Santa Claus Rally and January Effect

 

Is the Santa Claus Rally real? It’s a decent question this time of year, especially this year. After August’s crash, the best October in years, and then November’s fast but furious pullback, it’s far from clear whether now is a good time or a bad time to be an investor. So you could be forgiven for turning to a mythical figure in hope of some money-making opportunities before year end.

The “Santa Claus Rally” is so-called because it typically starts in December, and is particularly strong in the week between Christmas and New Year. According to the Stock Trader’s Almanac, the experts on seasonality, the market rises between Thanksgiving and New Year’s about 70% of the time. Over the last 65 years, the average gain has been about 2%.

However, there are some reasons to be skeptical that Santa will visit the stock market this year. The Fed is expected to hike interest rates at their December 15-16 meeting, which could cause a temporary pullback in the broad indexes and larger corrections in more interest-rate-sensitive sectors. But if the Fed doesn’t hike rates, the effect could be even more pronounced, as we saw in September when the Fed’s comments about global economic uncertainty caused a sharp selloff in U.S. markets.

And while October’s rally was welcome, it may have dimmed the odds of a strong Santa Claus rally. S&P Capital IQ Strategist Sam Stovall has published data showing that, since 1945, larger gains in October have tended to correlate with smaller returns in the remainder of the year. In years when the market rose between 0% and 1% in October (43 years in total), the market went on to rally into year-end 74% of the time, notching average gains of 2.8% by the end of the year. However, after Octobers with better than 5% gains, like the one we just had, markets rallied into year-end less than 65% of the time, and the average gains were smaller.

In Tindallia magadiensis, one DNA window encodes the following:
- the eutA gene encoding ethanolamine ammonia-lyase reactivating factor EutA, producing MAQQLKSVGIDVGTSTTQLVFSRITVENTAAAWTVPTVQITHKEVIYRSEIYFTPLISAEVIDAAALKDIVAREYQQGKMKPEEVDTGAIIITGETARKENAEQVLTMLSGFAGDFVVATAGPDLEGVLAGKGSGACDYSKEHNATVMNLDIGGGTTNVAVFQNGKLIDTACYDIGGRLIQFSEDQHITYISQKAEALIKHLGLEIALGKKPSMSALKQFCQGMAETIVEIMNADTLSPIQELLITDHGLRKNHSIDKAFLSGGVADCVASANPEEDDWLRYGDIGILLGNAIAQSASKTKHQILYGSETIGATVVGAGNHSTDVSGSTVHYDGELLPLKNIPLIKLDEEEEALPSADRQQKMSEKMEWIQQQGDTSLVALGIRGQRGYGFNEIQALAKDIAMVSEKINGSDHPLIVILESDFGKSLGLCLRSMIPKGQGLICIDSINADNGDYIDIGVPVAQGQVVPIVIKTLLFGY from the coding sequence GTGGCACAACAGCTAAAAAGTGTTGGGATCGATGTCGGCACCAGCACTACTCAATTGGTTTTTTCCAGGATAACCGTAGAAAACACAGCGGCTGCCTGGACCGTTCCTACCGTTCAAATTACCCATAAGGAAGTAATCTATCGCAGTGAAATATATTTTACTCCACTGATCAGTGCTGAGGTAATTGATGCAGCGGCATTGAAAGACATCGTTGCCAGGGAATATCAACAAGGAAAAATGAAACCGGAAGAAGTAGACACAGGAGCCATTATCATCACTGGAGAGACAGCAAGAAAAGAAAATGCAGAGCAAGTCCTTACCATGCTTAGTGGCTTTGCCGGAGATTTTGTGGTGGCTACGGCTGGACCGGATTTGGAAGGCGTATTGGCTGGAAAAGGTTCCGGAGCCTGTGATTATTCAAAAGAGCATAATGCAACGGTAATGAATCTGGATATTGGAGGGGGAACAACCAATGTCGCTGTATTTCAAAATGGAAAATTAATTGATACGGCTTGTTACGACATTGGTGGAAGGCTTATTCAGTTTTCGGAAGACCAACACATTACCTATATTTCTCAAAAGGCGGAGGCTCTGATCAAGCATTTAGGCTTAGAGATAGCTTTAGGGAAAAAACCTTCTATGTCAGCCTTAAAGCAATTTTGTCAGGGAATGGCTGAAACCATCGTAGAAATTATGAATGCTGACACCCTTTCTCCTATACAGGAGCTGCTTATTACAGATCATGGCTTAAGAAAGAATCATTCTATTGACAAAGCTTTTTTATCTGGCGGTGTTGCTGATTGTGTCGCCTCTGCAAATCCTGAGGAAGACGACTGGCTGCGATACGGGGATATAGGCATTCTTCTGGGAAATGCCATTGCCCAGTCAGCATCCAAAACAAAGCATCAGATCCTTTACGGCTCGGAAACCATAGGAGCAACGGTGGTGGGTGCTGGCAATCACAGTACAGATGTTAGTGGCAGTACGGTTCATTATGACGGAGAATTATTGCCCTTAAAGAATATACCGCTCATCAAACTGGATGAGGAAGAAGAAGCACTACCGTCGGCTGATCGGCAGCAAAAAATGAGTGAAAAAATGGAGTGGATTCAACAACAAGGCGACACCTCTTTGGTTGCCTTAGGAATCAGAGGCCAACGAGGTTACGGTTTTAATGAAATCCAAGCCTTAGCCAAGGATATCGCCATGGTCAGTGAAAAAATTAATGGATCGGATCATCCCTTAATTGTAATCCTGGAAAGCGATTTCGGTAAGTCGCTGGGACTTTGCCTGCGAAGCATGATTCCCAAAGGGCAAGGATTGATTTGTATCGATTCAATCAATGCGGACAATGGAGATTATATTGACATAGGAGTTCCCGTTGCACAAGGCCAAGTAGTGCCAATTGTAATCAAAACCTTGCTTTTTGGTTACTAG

Investors can take solace in the fact that regardless of October’s performance, the market delivers gains in November and December 77% of the time.

What causes the Santa Claus Rally is another question. In an unscientific online poll conducted earlier this week, 55% of respondents expected a Santa Claus rally this year (2,400 votes), so anticipation of the effect could be the reason for it as well.

Another theory is that the strength in the last week of December is primarily caused by traders positioning themselves for the next big seasonal rally, the so-called “January Effect.” The January Effect, which simply refers to the fact that the market tends to do well in January, is actually one of the most reliable seasonal patterns in the stock market. Small stocks and the prior year’s underperformers tend to do particularly well.

There are a number of reasons given for the January Effect; the most frequently cited is that it’s a rebound from tax-loss selling that depresses the market in December. The sellers, the explanation goes, then buy back the losing stocks they sold for the tax offsets in December. New investors may also be tempted by the low valuations.

Another partial explanation says that institutional money managers sell their losers and risky bets in December so they can show clients a more reassuring portfolio at year-end. Then, the explanation goes, these “window dressers” buy back the stocks—or replace them with different small or risky stocks—in January, contributing to the January Effect.

Whatever the reasons, the next two months have historically been a good time to be invested in the stock market, so if you have cash to put to work, keep your shopping lists ready.

Excerpted from Cabot Dividend Investor November 25, 2015


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